Human liver sinusoidal endothelial cells induce apoptosis in activated I cells: a role in tolerance induction

Karrar, A.; Broomé, U.; Uzunel, M.; Qureshi, A. R.; Sumitran-Holgersson, S.
February 2007
Gut;Feb2007, Vol. 56 Issue 2, p243
Academic Journal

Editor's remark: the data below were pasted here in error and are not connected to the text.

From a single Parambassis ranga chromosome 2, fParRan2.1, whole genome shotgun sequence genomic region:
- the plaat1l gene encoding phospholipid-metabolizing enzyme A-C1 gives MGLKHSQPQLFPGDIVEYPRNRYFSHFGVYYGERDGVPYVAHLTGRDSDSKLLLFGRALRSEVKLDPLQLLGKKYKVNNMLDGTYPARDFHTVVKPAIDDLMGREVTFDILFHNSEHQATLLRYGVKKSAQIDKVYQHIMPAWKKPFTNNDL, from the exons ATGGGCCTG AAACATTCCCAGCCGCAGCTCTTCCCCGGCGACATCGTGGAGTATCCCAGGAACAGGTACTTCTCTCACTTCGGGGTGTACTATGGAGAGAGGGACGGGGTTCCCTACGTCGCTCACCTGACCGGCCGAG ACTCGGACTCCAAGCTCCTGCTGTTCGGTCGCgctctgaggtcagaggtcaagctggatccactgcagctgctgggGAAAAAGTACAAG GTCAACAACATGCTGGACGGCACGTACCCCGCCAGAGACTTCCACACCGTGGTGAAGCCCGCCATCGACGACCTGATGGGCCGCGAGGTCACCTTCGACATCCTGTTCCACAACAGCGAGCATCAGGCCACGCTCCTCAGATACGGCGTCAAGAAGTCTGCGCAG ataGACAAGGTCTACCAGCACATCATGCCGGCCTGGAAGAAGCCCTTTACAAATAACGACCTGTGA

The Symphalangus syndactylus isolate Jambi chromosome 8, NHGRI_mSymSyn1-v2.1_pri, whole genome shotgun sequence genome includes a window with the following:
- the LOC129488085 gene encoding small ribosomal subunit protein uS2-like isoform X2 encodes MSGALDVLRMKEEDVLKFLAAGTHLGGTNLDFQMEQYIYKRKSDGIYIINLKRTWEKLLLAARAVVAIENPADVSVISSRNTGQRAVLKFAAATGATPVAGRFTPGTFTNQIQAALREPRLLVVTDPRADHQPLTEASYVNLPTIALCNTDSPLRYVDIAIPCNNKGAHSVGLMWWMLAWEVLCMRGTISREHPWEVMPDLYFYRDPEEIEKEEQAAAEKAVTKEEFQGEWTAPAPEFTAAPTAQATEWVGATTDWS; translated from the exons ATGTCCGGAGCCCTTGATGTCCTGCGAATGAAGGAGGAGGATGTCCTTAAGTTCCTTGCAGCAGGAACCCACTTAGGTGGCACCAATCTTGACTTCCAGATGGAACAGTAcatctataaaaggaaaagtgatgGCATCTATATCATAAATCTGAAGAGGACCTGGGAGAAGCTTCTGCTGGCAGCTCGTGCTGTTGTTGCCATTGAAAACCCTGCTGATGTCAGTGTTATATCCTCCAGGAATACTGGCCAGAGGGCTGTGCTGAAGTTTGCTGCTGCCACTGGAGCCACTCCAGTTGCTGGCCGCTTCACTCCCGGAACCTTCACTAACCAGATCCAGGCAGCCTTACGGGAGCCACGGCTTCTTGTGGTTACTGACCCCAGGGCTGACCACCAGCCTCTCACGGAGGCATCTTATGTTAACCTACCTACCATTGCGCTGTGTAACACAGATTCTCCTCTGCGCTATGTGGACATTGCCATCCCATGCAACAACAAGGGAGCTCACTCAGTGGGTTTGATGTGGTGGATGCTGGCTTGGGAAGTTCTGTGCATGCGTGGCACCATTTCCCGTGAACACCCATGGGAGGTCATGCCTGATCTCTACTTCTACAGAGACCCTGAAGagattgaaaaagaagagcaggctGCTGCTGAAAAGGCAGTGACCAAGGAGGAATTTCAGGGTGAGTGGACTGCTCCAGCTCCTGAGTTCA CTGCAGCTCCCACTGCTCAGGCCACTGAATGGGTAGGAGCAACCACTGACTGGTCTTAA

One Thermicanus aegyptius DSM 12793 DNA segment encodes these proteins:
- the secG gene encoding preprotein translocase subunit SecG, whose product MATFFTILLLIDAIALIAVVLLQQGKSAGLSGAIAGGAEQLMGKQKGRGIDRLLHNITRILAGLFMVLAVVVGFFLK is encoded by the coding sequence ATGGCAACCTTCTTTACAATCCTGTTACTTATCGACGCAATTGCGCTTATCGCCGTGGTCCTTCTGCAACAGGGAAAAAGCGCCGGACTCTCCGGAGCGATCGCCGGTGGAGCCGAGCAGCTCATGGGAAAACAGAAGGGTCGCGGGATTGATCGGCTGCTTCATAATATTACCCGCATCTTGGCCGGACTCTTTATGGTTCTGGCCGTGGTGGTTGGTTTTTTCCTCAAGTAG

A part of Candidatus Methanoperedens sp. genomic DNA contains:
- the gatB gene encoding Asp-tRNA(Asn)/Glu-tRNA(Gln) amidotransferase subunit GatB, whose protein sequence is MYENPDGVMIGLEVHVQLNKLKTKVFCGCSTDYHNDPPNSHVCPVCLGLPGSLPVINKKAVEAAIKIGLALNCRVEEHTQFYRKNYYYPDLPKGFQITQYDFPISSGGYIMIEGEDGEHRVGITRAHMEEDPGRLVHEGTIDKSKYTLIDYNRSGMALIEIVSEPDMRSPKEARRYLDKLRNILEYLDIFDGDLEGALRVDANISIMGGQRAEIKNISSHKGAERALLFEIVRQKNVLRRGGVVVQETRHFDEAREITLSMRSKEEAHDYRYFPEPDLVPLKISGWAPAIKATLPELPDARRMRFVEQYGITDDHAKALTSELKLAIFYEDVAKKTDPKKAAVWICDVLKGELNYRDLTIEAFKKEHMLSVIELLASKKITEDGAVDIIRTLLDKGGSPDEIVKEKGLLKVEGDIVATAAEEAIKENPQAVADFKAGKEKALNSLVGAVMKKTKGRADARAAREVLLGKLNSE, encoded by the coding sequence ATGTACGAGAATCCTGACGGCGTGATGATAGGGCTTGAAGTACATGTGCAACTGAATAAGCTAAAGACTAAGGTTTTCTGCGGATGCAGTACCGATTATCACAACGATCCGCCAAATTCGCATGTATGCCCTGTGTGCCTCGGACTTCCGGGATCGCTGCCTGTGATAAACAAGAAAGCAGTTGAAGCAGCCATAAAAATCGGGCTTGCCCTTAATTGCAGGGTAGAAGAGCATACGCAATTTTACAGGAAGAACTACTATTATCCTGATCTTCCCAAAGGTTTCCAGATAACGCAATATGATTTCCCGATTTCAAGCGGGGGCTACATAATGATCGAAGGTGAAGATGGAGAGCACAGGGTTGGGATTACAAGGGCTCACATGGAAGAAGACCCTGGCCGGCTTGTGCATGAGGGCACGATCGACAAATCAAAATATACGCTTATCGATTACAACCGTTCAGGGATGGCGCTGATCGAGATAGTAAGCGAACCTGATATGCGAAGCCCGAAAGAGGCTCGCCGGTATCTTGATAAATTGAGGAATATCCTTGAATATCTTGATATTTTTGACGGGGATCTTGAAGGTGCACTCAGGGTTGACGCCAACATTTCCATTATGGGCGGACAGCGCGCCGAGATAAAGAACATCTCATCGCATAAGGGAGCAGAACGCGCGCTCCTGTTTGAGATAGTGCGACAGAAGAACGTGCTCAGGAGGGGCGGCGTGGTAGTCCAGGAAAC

Background: The liver may have a role in peripheral tolerance, by serving as a site for trapping, apoptosis and phagocytosis of activated I cells. It is not known which hepatic cells are involved in these processes. It was hypothesised that liver sinusoidal endothelial cells (LSEC) which are strategically placed for participation in the regulation of sinusoidal blood flow, and express markers involved in recognition, sequestration and apoptosis, may contribute to peripheral tolerance by inducing apoptosis of activated T cells. Methods: By using immunoassays and western blot analysis, the late of activated T cells when incubated with human LSEC isolated from normal healthy livers was investigated. Results: Evidence that activated (approximately 30%) but not non-activated T cells undergo apoptosis on incubation with human LSEC in mixed cell cultures is provided. No difference in the results was observed when unstimulated and cytokine-stimulated LSEC were used. T cell-LSEC contact is required for induction of apoptosis. Apoptosis induced by LSEC was associated with caspase 8 and 3 activity and strong expression of the proapoptotic molecule Bak. Transforming growth factor β (TGFβ) produced constitutively by ISEC is partly responsible for the caspase-induced apoptosis, as neutralising antibodies to TGFβ markedly attenuated apoptosis, up regulated the antiapoptotic molecule Bcl-2 and partially blocked caspase-3 activity. Conclusion: These findings broaden the potential role of LSEC in immune tolerance and homeostasis of the immune system. This study may provide insight for exploring the mechanisms of immune tolerance by liver allografts, immune escape by some liver pathogens including hepatitis C and pathogenesis of liver diseases.


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